Insights into Bullying

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If only the saying, Sticks and stones may break my bones, but names will never hurt me, were true. In reality, being judged harshly, being teased unmercifully, being made fun of for how we look or for who we are—being bullied—may break our spirit and cause deep and lasting scars.

Children who are abused, called names, or ridiculed by their parents, their siblings, their peers, or even their teachers can’t help but believe that there is truth behind the cutting words or angry slap. To a child, everything is personal. They are likely to blame themselves for causing others to hate them enough to hurt them. What happens from there?

When someone is bullied physically, emotionally, or spiritually, they are apt to go into Endurance mode. Endurance is when you wake up in the morning assuming today will be as emotionally painful as yesterday and the day before. Endurance means that you don’t experience 365 different days a year; you experience 1 day a year 365 times. Endurance is believing that your wishes, dreams, and goals don’t matter. Endurance is hopelessness, dread, and anxiety rolled into one. Those who have been bullied suffer from Endurance and are likely to develop a belief system that is severely limiting, self-judgmental, and fear-based. What are the symptoms of this suffering?

If a child doesn’t commit suicide, get strung out on drugs, or have a fatal “accident,” he or she often grows up exhibiting the symptoms of Post Traumatic Stress Syndrome. Like other PTSS sufferers, they/you may become distrustful, secretive, self-abusing, and sometimes even abusive towards others as a result of all their pent-up hurt, rage, and humiliation. So how can we stop the bullying? How can we help those who are being bullied or have been?

The good news is that bullying is finally receiving the attention it warrants. We are recognizing that bullying creates more bullying, is a trigger for depression, suicide, and drug abuse among teens, and often creates a lifetime of disorders that hinder people from living the extraordinary lives they deserve.

One story currently garnering major press began in my home town of Mill Valley, California, at my daughter’s school, Tamalpais High. Two sisters who attend the school, Emily and Sarah Buder, along with their mother Janet, read an article about a girl in another town, Olivia, who had suffered from the torture of bullying at her middle school. Although the Buders had never met Olivia, they felt compassion and a desire to help. They began an email campaign requesting other teenagers and anyone who had ever suffered from bullying to write to Olivia. Fast forward some months: Thousands and thousands of letters poured in from all over the world to support Olivia and her mother. As a result, today Olivia realizes she is not alone. She no longer feels the need to isolate. And she has come to believe that there are many good people in the world, people who care. She has even received letters from admitted bullies who have apologized and promised never to do it again, people who confessed that their bullying began years earlier when they were emotionally or physically abused themselves.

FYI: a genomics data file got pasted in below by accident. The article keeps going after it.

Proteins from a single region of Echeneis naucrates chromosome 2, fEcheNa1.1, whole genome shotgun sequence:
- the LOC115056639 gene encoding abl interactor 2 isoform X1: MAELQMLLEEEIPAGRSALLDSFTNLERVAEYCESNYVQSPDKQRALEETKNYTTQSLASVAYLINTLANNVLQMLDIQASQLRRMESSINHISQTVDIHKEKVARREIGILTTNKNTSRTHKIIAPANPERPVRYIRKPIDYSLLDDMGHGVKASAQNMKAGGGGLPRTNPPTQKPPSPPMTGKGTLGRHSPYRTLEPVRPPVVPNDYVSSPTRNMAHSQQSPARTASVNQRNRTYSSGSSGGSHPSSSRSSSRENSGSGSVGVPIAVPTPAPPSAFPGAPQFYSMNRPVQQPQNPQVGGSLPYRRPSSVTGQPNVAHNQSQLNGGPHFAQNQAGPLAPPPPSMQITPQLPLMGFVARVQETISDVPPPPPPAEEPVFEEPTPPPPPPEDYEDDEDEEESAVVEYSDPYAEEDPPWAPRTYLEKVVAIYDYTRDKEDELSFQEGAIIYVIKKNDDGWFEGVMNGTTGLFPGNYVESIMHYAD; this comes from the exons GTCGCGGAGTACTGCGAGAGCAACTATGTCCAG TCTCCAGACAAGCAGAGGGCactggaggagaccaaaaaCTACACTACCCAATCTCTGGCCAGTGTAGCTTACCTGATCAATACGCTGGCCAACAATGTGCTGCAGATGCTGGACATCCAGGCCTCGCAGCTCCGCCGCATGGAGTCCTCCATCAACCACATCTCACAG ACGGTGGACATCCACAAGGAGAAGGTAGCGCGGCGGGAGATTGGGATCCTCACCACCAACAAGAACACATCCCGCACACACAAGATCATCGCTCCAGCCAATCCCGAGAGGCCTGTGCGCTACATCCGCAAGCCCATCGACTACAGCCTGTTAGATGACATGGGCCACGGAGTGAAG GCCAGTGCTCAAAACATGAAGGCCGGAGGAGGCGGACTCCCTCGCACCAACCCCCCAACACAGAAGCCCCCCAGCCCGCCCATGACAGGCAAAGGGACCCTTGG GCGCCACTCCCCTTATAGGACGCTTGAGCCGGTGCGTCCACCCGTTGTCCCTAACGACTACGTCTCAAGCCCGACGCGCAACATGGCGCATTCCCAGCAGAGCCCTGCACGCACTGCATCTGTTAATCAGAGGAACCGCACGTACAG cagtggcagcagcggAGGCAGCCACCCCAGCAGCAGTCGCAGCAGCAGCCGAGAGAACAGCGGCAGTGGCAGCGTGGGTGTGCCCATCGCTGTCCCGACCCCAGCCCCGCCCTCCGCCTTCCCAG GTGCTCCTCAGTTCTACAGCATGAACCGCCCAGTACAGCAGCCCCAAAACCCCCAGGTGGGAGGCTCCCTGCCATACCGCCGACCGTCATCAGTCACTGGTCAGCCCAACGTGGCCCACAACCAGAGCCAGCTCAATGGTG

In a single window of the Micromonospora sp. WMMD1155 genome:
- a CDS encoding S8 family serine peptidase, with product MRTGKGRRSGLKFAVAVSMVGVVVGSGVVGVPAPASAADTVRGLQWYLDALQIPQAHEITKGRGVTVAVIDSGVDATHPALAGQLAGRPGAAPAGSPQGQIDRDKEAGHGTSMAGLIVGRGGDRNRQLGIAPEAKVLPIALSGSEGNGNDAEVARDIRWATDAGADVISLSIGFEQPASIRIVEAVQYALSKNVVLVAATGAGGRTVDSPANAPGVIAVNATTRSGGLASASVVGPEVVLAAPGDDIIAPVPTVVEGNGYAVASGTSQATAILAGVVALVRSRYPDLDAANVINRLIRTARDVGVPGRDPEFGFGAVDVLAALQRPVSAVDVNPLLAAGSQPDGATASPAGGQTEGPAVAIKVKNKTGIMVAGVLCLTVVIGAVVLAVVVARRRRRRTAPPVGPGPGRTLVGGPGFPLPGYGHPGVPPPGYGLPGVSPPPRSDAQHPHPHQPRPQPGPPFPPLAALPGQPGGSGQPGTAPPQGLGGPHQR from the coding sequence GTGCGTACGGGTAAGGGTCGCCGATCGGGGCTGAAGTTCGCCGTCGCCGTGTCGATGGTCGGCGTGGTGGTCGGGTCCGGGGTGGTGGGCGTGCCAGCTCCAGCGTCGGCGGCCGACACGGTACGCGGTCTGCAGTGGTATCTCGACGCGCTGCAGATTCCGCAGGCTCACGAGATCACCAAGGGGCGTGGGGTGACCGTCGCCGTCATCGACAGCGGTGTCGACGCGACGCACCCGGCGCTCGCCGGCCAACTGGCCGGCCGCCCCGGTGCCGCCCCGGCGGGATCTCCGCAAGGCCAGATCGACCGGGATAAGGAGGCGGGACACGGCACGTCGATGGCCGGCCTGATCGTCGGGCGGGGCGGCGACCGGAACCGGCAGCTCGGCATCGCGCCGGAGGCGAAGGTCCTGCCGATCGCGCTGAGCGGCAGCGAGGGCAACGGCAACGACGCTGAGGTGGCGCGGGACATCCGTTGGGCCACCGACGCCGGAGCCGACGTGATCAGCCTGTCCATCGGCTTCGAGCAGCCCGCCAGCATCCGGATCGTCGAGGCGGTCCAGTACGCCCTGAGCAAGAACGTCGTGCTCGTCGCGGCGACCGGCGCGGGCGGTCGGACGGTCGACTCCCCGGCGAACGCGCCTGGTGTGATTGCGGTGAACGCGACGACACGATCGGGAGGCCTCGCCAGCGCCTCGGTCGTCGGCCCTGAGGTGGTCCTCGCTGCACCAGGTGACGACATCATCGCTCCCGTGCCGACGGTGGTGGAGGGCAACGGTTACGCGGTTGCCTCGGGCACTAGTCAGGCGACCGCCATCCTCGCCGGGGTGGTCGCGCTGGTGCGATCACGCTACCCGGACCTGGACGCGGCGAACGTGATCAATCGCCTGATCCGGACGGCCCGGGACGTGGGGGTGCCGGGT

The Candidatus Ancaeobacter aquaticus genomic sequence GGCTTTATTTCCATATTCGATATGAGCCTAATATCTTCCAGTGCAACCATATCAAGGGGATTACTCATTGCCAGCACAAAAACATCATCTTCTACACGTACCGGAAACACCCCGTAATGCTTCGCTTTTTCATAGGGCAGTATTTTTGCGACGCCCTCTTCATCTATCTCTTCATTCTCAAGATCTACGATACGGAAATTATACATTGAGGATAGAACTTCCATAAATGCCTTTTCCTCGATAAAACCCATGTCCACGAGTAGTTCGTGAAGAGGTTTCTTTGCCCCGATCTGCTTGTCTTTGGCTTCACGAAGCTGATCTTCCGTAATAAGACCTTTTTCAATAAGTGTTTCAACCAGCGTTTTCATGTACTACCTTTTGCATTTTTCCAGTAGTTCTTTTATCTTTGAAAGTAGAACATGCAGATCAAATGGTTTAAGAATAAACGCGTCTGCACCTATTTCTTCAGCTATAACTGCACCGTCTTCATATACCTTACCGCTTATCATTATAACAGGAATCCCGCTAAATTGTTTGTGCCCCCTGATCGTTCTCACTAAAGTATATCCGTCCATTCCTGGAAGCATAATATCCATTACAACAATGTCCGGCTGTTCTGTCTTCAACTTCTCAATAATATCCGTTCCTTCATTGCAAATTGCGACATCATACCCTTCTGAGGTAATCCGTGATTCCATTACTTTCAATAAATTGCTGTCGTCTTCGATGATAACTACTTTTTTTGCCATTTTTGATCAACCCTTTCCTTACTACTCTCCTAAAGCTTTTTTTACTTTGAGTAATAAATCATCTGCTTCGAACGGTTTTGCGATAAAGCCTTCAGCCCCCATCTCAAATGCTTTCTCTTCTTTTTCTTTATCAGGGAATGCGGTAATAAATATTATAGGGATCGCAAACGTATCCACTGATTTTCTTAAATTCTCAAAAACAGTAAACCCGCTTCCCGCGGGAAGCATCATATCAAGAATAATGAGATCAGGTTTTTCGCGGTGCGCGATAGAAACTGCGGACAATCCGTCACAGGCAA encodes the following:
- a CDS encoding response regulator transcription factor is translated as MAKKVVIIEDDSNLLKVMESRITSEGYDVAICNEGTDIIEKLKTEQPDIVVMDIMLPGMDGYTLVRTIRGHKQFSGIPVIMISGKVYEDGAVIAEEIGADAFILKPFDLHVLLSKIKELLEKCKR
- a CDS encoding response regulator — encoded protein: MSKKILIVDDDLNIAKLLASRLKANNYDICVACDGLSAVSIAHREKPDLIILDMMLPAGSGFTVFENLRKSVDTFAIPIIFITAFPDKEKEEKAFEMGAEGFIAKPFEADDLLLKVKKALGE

Bullying is a cycle we can stop as the Buder family, Olivia, and others are showing us. First, just as we have done with sexual abuse and molestation, we must take it out of our collective closet, shine the light on it, call it by its name, and let those who have experienced it know that they are not responsible for carrying shame. We must not turn the other cheek, ignore it, or tell those who are bullied that someday it will get better. This only teaches sufferers to endure loneliness, shame, humiliation, rage, and self-hate. Loneliness can become a habit. Shame can become a habit. Drugs, alcohol, and promiscuity can become habits—lifelong habits. By naming bullying we take away the power of the secret. We become islands in the stream for those who have suffered from bullying, safe havens where they can rest, release, and rebuild.